Collier County participates in the International Coastal Cleanup along with over 900 other sites in Florida. The annual event, internationally coordinated by The Ocean Conservancy, is the oldest and largest beach and waterway cleanup with data collection in the world. The mission is to remove the debris and collect information on the amount and sources of the debris with a volunteer work force. The exercise serves to heighten public awareness of the everyday activities and behaviors that contribute to the litter problem. For several years annual events have been organized and sponsored in Collier County by Keep Collier Beautiful, a non-profit organization with funding from State grants and from the County Recycling program. Coastal Clean-up happens every September, and Bay Days every April. To learn more about these great program and others organized by Keep Collier Beautiful, visit their website.
Household Hazardous Waste Collection Program offers County residents a way to properly dispose of hazardous waste generated by household use without charge. You are encouraged to take advantage of this service and tell others, so that more waste is controlled and less waste will enter the storm sewers. Collier County's Household Hazardous Waste Collection Program is run by the Solid Waste Management Department (SWMD). For more information call 239-252-2508, or visit their website.
- Listen for television and radio public service announcements that identify what household products are hazardous and the locations and hours of operation of regular collection centers and special collection events.
- "Waste Round-up" events are held semi-annually that expand the normal collection sites to several drop-off-spots closer to neighborhoods in an effort to increase citizen participation.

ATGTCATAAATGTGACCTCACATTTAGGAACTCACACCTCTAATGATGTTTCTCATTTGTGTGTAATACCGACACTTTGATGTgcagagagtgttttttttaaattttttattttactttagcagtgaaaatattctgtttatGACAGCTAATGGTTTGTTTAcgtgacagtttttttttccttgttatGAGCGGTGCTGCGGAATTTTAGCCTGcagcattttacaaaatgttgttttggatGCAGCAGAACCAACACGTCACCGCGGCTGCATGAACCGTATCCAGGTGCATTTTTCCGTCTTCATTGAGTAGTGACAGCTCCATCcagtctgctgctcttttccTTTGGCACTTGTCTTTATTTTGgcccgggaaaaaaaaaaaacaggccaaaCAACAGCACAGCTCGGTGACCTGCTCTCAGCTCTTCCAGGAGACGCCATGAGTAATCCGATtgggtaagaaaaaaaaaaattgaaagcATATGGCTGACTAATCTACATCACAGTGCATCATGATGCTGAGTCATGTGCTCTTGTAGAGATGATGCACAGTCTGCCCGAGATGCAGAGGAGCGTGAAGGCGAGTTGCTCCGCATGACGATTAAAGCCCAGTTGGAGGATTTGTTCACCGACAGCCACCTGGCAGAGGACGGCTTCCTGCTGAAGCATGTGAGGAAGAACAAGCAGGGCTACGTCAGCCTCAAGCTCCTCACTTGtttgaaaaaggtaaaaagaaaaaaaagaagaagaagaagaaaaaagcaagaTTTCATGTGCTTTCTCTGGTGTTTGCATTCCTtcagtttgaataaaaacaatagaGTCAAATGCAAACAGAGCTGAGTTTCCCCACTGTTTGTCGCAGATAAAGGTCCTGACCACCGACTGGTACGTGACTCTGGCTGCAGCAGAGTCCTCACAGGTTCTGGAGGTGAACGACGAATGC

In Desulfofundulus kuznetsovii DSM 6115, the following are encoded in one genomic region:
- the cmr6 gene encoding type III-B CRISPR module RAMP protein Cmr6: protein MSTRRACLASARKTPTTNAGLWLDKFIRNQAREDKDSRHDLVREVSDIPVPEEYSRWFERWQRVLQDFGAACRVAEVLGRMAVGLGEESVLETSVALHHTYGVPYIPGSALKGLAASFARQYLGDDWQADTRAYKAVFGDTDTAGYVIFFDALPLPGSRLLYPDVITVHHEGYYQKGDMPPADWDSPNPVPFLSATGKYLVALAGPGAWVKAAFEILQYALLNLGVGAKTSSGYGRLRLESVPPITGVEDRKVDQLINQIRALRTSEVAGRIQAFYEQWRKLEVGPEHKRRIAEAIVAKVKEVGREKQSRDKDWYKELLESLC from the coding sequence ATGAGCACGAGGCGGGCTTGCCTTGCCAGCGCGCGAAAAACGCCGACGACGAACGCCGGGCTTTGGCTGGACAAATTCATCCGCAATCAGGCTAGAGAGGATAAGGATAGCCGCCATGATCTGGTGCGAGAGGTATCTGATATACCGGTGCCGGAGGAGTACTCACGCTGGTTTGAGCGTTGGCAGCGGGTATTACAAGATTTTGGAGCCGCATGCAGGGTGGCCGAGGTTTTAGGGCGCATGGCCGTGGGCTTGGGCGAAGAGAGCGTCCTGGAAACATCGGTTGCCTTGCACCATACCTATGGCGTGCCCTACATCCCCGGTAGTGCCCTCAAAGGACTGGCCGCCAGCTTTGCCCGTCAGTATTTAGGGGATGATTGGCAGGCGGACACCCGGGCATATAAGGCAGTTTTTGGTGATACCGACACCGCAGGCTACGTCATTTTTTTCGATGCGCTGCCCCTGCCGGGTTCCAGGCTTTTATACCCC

- Posters and brochures are available. They illustrate typical household hazardous wastes, provide addresses and phone numbers of collection facilities, and provide website addresses that can be used to get more information. Posting this information in your community center will help spread the word.
Yard Waste Collection and Composting Program - In an effort to keep biomass from becoming a stormwater pollutant, Collier County Solid Waste Management Department gives community presentations on composting as part of the Master Gardeners program sessions sponsored by the University Extension Service. To learn more about the SWMD Yard Waste Collection and Composting programs and ways to control yard waste in your neighborhood, visit the SWMD website or call them at 239-252-2508.
Washing vehicles can be a source of pollution to the storm sewer system and surface water bodies. Oil, grease asbestos, coolant, brake fluid, trace metals and grit are carried in the wash water, especially in mechanized carwashes that rinse the undercarriage.
- Some carwashes recycle some of their wash water and some have a complete recycle system that treats and reuses 100% of their water in a closed system.
- If you wash vehicles by hand, doing so in the grass or an area that drains to a grass area instead of into a storm inlet is the best choice. The grass and soil are very efficient at removing pollutants and also allows wash water to percolate back into the ground.
Updated February 22, 2017